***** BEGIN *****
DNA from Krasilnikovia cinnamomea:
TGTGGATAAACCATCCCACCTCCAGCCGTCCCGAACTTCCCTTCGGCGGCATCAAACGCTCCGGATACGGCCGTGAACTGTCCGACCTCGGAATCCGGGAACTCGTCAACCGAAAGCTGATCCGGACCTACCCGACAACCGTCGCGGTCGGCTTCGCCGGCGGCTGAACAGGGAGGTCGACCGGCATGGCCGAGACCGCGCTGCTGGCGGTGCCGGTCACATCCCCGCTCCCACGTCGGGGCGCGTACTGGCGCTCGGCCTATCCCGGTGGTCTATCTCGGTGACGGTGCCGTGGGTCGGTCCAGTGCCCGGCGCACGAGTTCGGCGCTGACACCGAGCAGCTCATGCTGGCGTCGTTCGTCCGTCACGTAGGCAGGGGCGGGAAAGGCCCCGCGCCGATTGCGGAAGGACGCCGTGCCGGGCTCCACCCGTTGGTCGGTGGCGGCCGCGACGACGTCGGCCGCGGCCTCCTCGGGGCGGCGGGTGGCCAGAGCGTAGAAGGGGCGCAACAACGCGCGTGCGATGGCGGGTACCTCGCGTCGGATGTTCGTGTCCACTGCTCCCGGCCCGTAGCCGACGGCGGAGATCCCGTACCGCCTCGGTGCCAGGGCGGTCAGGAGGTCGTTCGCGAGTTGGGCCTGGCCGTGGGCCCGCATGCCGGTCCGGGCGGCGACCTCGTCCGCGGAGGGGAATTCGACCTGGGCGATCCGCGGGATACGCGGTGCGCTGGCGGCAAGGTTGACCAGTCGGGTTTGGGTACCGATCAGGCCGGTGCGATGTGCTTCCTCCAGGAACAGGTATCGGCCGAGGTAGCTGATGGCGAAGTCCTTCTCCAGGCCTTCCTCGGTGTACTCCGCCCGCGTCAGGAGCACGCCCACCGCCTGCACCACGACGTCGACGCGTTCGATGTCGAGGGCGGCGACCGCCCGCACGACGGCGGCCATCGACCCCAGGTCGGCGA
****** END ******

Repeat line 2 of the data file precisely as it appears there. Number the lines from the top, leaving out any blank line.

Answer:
TGTGGATAAACCATCCCACCTCCAGCCGTCCCGAACTTCCCTTCGGCGGCATCAAACGCTCCGGATACGGCCGTGAACTGTCCGACCTCGGAATCCGGGAACTCGTCAACCGAAAGCTGATCCGGACCTACCCGACAACCGTCGCGGTCGGCTTCGCCGGCGGCTGAACAGGGAGGTCGACCGGCATGGCCGAGACCGCGCTGCTGGCGGTGCCGGTCACATCCCCGCTCCCACGTCGGGGCGCGTACTGGCGCTCGGCCTATCCCGGTGGTCTATCTCGGTGACGGTGCCGTGGGTCGGTCCAGTGCCCGGCGCACGAGTTCGGCGCTGACACCGAGCAGCTCATGCTGGCGTCGTTCGTCCGTCACGTAGGCAGGGGCGGGAAAGGCCCCGCGCCGATTGCGGAAGGACGCCGTGCCGGGCTCCACCCGTTGGTCGGTGGCGGCCGCGACGACGTCGGCCGCGGCCTCCTCGGGGCGGCGGGTGGCCAGAGCGTAGAAGGGGCGCAACAACGCGCGTGCGATGGCGGGTACCTCGCGTCGGATGTTCGTGTCCACTGCTCCCGGCCCGTAGCCGACGGCGGAGATCCCGTACCGCCTCGGTGCCAGGGCGGTCAGGAGGTCGTTCGCGAGTTGGGCCTGGCCGTGGGCCCGCATGCCGGTCCGGGCGGCGACCTCGTCCGCGGAGGGGAATTCGACCTGGGCGATCCGCGGGATACGCGGTGCGCTGGCGGCAAGGTTGACCAGTCGGGTTTGGGTACCGATCAGGCCGGTGCGATGTGCTTCCTCCAGGAACAGGTATCGGCCGAGGTAGCTGATGGCGAAGTCCTTCTCCAGGCCTTCCTCGGTGTACTCCGCCCGCGTCAGGAGCACGCCCACCGCCTGCACCACGACGTCGACGCGTTCGATGTCGAGGGCGGCGACCGCCCGCACGACGGCGGCCATCGACCCCAGGTCGGCGA